Ibn Al-Qayyim says in his book Tareeq Al-Hijratain that Allah loves His Messengers and His believing servants, and they love Him and nothing is more beloved to them than Him. The love of one’s parents has a certain type of sweetness, as does the love of one’s children, but the love of Allah far supersedes any of that. The Prophet, peace be upon him, said: “Any person who combines these three qualities will experience the sweetness of faith: 1) that God and His messenger are dearer to him than anything else; 2) that his love of others is purely for God’s sake; and 3) that he hates to relapse into disbelief as much as he hates to be thrown in the fire.” (Bukhari)
Thus, the first thing he mentioned was: “… that God and His messenger are more beloved to him than anything else…”
Ibn Al-Qayyim says: “Since ‘there is nothing like unto Him’ (Qur’an, 42:11), there is nothing like experiencing love for Him.”
If you feel this love for Him, it will be a feeling so intense, so sweet, that you would wish the prayer would never ever end.
Do you truly want to feel this love? Then ask yourself: ‘why do you or should you love Allah?’
Know that you love people for one (or all, in varying degrees) of three reasons: For their beauty, because of their exalted character or/and because they have done good to you. And know that Allah combines all of these three to the utmost degree.

All-embracing beauty
We’ve all been touched by beauty. It is almost fitrah (natural disposition) to love what is beautiful. Ali ibn Abi Talib, may Allah be pleased with him, said about the Prophet, peace be upon him, that it was “as if the sun is shining from his face.” Jabir (may God be pleased with him) said: “The Messenger of Allah was more handsome, beautiful, and radiant than the full moon” (Tirmidhi)
Allah made all His Prophets have a certain beauty so that people would have a natural inclination toward them.
And beauty is more than what is in the face, because beauty is in all of creation and somehow has the ability to take our breath away and give us peace simultaneously. The glimmer of the crescent moon on a calm night, the intensity of a waterfall as the water drops for thousands of feet, the sunset by the sea … certain scenes of natural unspoiled beauty stirs something in us. As Allah is the One Who made it beautiful, so what of Allah’s beauty?
Ibn Al-Qayyim said: “And it is enough to realize Allah’s Beauty when we know that every internal and external beauty in this life and the next are created by Him, so what of the beauty of their Creator?”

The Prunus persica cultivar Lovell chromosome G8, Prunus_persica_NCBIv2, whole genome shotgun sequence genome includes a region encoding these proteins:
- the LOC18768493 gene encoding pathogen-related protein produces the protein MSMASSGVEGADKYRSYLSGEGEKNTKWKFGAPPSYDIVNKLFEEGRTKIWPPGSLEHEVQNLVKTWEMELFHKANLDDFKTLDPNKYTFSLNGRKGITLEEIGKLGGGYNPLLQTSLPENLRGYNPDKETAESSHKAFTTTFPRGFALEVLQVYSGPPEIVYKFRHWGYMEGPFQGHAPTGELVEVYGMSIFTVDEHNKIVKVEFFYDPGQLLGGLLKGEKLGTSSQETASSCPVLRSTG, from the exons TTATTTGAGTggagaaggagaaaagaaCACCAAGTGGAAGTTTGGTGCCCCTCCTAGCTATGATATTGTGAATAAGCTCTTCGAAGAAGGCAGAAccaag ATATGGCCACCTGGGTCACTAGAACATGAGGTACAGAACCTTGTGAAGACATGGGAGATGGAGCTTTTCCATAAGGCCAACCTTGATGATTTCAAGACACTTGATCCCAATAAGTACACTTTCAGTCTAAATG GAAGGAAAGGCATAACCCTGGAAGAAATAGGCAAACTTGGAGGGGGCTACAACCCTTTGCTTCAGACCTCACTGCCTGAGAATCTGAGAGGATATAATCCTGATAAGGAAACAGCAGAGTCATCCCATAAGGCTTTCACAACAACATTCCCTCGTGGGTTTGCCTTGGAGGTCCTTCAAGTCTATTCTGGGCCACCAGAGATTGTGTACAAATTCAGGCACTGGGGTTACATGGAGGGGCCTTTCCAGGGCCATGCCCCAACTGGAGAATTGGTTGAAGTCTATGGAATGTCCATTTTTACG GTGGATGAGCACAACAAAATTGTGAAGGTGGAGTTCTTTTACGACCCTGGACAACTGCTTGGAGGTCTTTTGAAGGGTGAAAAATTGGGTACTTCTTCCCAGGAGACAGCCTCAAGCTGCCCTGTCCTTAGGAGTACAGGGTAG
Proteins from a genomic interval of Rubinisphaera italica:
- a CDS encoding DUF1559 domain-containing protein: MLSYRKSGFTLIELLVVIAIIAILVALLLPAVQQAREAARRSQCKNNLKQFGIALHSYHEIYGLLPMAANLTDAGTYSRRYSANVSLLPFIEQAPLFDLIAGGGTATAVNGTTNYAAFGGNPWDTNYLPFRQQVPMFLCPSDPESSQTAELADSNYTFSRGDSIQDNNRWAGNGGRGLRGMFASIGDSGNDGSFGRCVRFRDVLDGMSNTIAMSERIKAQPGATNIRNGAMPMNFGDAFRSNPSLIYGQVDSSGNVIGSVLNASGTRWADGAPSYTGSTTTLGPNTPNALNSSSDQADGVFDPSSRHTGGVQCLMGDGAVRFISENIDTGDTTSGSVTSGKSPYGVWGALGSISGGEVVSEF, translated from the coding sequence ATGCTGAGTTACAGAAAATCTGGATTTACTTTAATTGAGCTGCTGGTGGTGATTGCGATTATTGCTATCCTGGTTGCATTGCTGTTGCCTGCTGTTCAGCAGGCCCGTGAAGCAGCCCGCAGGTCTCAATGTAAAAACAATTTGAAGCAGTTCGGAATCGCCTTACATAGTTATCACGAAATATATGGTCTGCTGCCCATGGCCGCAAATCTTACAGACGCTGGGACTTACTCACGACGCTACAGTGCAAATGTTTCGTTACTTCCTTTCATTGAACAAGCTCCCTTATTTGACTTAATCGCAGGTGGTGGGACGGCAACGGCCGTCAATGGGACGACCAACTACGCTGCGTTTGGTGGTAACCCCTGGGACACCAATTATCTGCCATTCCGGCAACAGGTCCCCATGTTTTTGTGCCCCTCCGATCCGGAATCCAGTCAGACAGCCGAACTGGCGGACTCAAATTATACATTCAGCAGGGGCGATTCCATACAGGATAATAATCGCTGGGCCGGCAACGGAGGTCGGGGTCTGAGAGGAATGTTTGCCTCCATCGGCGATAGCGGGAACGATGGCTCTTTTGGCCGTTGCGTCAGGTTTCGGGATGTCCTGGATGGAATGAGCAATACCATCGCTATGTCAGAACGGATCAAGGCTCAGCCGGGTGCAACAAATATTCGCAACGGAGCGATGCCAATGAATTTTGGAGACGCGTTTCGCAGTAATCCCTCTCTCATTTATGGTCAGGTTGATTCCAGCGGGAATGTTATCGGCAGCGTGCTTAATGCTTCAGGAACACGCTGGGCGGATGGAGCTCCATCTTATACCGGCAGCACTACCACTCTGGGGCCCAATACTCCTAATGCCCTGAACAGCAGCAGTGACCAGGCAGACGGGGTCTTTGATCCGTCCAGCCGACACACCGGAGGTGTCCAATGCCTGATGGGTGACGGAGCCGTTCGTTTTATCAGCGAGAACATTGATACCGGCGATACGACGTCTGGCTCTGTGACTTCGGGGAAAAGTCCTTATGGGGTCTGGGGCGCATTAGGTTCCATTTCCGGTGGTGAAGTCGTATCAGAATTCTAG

This fitrah for loving what is beautiful is because Allah is beautiful. One of His Names is Al-Jameel (the Most Beautiful). Ibn Al-Qayyim states that the beauty of Allah is something that a person cannot imagine and only He knows it. There is nothing of it in creation save for glimpses.
Ibn Al-Qayyim says if all of creation were the most beautiful they could be (so let’s imagine, ever single human being looked as beautiful as Yusuf, peace be upon him, and the whole world was like Paradise), and all of them combined from the beginning of time until the Day of Judgment, they would not even be like a ray in comparison to the sun when compared to Allah. Allah’s beauty is so intense that we will not even be able to take it in this life. In the Qur’an, Allah describes Musa’s (peace be upon him) request: “And when Moses arrived at Our appointed time and his Lord spoke to him, he said, ‘My Lord, show me (Yourself) that I may look at You.’ (Allah) said: ‘You will not see Me but look at the mountain; if it should remain in place, then you will see Me.’ But when his Lord appeared to the mountain He rendered it level, and Moses fell unconscious.” (Qur’an, 7:143)
Even the mountain could not bear the beauty of Allah and crumbled, and when Musa, peace be upon him, saw this (he did not even see Allah), he fell unconscious. This is why on the Day of Judgment it is Allah’s light that will shine on everything. We talk about breathtaking beauty, but we have yet to experience Allah’s beauty. While things in this world can be beautiful or majestic or if they combine both they are finite, true majesty and beauty are for Allah: “And there will remain the Face of your Lord, Owner of Majesty and Honor.” (Qur’an, 55:27)
Keeping all of this in mind, the Prophet, peace be upon him, said: “Allah directs His Face toward the face of His servant who is praying, as long as he does not turn away” (Tirmidhi).
Remember this in your prayer, and ask Allah to allow you the joy of seeing Him in Paradise.